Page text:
The question of whether I found Horror or Horror found me is a longstanding one, and despite much contemplation, I’m no closer to a definitive answer. Perhaps there isn’t one to be had. Either way, Horror unquestionably crept into my world early, and with indelible power.
My name is Richard Gavin. I am a Canadian author of supernatural Horror fiction, and although this has been my vocation for the better part of two decades, my relationship with Horror stretches further still, reaching back to my formative years. Given my novice status here at The Teeming Brain, I thought it best to use this initial installment of Echoes from Hades as a form of introduction to this background and my outlook on such things.
One of my initial memories of movies was seeing Tod Browning’s 1931 version of Dracula on afternoon television. The film’s impact on me was immediate and dramatic. Monsters and the macabre swiftly became a constant in my life. And unlike so many passions that erupt in one’s childhood, Horror never lost its lustre for me.
I do not believe I’m being dishonest when I say that my young mind intuited, albeit vaguely, that there was something grand about Horror, something important. The whole field felt akin to an iceberg: its true significance was submerged, seething somewhere beneath its latex make-ups and Gothic prose. Read the rest of this entry
My interview with Dracula-and-vampire expert Ian Holt is now available at SF Signal: “The Vampire Is Always within Us: A Conversation with Ian Holt.”
Ian is the man who co-wrote Dracula: The-Undead with Dacre Stoker, Bram Stoker’s great-grandnephew. As you probably already know, the book is the official, Stoker-family-sanctioned sequel to Bram’s classic novel.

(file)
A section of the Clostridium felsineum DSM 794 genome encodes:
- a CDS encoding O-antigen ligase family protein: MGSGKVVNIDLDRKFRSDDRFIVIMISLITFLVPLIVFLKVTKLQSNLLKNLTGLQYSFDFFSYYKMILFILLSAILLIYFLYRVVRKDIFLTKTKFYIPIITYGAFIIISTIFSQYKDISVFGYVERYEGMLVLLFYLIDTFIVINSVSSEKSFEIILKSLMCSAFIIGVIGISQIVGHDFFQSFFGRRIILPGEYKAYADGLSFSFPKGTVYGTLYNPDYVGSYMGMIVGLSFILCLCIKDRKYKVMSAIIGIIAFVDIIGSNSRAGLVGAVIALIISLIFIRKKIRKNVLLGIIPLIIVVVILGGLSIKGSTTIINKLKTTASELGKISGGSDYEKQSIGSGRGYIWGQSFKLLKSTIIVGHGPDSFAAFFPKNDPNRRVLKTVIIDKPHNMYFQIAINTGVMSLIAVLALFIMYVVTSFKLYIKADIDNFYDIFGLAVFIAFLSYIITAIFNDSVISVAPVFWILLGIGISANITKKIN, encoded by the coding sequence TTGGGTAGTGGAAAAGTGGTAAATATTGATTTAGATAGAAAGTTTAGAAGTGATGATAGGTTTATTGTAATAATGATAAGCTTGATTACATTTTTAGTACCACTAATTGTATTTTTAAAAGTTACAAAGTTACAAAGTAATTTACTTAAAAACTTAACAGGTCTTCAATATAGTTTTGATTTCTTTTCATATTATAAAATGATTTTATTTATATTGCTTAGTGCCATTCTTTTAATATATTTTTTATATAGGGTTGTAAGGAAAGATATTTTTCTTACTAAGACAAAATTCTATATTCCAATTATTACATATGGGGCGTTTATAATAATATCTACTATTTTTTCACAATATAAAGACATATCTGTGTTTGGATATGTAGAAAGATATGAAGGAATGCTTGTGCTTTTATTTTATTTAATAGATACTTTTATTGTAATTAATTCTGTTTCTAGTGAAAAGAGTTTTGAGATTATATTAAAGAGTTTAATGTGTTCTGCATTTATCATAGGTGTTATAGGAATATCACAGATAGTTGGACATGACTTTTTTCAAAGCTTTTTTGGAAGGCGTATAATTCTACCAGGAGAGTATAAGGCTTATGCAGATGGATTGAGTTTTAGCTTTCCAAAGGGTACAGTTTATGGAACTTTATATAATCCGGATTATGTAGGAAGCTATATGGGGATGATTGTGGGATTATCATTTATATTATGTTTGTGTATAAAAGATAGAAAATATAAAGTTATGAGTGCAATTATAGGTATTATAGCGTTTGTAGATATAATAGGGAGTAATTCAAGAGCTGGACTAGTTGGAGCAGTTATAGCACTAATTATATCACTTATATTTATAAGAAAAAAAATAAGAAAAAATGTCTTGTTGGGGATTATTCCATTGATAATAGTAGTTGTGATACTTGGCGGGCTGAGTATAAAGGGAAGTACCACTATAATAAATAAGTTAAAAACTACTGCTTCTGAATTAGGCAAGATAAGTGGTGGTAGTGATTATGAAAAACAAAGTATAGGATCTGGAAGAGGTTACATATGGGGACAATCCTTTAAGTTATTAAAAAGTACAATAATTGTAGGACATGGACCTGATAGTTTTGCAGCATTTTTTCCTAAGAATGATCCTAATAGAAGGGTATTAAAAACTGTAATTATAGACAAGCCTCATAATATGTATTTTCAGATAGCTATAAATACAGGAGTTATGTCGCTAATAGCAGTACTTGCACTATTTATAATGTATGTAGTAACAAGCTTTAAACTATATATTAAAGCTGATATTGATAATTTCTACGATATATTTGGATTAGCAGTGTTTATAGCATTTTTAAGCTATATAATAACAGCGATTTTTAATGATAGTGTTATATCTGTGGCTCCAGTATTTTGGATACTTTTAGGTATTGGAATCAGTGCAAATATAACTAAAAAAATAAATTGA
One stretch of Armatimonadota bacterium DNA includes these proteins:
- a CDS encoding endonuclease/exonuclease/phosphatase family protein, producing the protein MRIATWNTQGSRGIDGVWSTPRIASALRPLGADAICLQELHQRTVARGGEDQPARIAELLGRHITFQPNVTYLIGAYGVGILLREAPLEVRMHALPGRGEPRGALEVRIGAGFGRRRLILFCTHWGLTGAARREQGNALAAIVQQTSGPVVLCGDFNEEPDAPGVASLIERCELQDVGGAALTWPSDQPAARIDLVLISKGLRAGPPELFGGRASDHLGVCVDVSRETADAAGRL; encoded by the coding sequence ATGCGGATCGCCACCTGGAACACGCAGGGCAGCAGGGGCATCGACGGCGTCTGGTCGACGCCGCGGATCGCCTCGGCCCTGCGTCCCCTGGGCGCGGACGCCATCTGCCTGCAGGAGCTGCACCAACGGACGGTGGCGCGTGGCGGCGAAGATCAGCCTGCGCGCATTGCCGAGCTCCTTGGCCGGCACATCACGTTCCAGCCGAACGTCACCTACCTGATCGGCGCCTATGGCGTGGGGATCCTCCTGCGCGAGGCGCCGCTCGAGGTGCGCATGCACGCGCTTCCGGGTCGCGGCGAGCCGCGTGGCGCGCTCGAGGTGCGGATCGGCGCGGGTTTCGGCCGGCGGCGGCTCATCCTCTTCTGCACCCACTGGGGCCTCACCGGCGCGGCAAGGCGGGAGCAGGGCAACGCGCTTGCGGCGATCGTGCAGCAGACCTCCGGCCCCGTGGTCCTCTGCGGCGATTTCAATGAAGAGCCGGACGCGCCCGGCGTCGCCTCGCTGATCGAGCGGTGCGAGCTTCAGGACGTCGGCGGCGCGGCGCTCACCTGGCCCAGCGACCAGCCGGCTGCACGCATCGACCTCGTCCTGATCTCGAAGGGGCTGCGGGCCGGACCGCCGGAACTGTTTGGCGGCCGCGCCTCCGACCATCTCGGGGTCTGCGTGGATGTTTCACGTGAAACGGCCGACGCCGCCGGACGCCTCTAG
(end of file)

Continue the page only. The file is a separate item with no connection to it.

Ian’s and my conversation took place shortly before my cyber-sabbatical of January through May, and when I recently transcribed it and readied it for publication, I was reintroduced to just what a treasure trove of interesting thoughts and subjects it really is. We talked about the nature of evil, the question of supernatural reality, the conflicting historical memories of Vlad Dracula that persist in the Eastern and Western European traditions, the Vlad Dracula materials housed in the Vatican archives, Bram Stoker’s lifelong unhappiness, the possible influence of one of his nightmares on the writing of Dracula, Ian’s and Dacre’s motives in changing the Dracula mythos, the divided response among their readers, the relationship of vampires to religion, and the true secret of the vampire’s enduring appeal as a fictional character. Ian is a walking, talking encyclopedia of Dracula and vampire lore, and I think you’ll probably find something of interest in his words. I know I did.